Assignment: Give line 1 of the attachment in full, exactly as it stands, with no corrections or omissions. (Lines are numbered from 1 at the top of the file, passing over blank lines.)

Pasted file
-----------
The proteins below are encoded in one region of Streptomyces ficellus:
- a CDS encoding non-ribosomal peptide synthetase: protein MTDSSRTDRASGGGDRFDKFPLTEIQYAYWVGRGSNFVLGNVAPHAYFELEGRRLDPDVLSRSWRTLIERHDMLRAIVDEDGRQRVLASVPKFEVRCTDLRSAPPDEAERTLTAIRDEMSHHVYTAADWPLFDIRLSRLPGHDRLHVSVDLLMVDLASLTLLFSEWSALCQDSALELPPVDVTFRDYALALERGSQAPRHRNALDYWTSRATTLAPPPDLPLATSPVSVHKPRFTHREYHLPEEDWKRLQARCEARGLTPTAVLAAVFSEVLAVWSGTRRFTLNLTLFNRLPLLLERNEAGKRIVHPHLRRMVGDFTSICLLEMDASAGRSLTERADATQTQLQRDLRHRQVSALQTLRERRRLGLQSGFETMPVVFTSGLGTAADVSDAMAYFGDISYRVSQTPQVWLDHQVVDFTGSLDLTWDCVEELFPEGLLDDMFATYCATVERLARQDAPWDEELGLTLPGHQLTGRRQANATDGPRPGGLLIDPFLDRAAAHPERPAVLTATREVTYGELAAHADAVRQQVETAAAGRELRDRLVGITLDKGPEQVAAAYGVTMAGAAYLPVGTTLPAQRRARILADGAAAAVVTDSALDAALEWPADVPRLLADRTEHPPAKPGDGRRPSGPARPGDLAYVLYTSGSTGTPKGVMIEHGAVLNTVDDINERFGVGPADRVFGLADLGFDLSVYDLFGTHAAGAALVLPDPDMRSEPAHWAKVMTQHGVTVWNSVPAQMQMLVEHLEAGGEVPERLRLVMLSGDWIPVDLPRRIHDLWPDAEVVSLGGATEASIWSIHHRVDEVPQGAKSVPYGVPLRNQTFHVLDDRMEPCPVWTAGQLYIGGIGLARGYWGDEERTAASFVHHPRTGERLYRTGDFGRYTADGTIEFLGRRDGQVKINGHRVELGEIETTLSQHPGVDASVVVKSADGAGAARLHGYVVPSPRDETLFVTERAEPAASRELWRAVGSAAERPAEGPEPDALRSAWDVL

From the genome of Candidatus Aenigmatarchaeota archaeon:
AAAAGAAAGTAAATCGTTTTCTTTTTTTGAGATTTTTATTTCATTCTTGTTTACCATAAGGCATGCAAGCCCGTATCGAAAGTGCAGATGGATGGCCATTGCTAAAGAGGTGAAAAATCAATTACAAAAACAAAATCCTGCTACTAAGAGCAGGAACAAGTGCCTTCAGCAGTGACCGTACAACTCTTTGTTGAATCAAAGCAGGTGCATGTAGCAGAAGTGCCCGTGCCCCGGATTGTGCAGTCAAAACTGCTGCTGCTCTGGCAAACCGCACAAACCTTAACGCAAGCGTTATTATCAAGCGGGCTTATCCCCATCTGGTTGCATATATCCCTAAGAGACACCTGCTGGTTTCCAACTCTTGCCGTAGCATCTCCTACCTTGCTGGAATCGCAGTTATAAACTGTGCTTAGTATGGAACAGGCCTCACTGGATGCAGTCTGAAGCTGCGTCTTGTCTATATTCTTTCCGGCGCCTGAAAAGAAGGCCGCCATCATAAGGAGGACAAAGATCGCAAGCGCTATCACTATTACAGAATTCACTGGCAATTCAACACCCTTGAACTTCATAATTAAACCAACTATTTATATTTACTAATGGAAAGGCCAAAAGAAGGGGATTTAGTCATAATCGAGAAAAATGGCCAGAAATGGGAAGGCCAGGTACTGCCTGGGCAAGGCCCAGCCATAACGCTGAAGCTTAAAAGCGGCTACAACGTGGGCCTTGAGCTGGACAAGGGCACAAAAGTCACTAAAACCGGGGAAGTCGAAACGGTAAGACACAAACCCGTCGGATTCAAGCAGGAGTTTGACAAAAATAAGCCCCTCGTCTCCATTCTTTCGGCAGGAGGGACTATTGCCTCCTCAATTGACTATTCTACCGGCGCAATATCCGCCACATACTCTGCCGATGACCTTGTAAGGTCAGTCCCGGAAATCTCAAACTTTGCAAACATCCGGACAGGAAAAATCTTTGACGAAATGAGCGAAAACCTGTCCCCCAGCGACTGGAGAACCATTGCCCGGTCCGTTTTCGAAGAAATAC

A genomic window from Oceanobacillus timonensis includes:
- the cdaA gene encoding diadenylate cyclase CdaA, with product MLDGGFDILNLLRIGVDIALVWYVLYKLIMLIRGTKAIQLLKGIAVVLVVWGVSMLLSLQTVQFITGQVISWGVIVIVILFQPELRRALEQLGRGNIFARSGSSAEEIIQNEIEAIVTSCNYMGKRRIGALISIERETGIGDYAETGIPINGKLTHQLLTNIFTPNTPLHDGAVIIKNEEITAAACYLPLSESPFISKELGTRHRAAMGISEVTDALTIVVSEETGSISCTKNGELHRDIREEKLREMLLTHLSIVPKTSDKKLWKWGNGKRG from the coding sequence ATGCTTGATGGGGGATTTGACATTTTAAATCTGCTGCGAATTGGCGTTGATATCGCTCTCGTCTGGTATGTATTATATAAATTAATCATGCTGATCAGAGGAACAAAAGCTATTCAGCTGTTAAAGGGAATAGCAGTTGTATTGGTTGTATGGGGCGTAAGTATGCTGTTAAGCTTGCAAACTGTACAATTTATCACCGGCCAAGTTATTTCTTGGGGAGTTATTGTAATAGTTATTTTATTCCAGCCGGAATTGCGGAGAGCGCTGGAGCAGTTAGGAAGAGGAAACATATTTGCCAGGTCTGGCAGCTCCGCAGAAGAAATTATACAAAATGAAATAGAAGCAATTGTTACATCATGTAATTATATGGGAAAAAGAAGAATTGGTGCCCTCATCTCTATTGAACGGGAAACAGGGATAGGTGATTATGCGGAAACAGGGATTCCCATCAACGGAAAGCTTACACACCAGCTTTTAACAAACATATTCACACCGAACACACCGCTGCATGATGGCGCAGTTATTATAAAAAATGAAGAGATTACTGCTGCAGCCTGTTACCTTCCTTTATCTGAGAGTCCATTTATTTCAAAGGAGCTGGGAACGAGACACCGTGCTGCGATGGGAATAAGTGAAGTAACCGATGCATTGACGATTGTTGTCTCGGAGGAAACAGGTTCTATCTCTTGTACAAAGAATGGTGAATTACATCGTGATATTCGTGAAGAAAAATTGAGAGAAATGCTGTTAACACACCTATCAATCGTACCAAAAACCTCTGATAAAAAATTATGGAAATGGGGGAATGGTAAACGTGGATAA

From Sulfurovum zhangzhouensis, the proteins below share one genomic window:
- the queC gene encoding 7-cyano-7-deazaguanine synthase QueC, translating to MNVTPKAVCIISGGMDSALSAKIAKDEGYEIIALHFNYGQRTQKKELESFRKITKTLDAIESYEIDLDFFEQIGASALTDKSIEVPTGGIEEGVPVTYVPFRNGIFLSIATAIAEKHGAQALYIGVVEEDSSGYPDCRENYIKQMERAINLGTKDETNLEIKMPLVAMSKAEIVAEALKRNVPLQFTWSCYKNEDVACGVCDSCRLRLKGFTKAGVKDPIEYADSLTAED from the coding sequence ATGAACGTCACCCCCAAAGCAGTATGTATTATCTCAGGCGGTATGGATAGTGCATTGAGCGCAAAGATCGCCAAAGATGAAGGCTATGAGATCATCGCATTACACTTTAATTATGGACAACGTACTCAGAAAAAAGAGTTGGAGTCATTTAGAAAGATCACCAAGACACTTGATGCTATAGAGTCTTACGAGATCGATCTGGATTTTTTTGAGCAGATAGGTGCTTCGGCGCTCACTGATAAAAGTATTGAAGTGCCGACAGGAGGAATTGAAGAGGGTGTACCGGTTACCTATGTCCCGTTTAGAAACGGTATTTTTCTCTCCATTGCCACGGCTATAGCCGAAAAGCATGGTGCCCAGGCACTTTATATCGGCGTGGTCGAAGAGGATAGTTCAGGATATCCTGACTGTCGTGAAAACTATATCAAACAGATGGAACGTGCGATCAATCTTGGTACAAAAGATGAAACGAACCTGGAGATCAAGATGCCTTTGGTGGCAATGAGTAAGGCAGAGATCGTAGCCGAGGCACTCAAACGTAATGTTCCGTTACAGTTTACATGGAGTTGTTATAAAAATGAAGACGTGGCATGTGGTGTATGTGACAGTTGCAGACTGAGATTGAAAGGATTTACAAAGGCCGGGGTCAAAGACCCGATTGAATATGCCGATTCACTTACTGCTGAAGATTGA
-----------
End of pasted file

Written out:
The proteins below are encoded in one region of Streptomyces ficellus: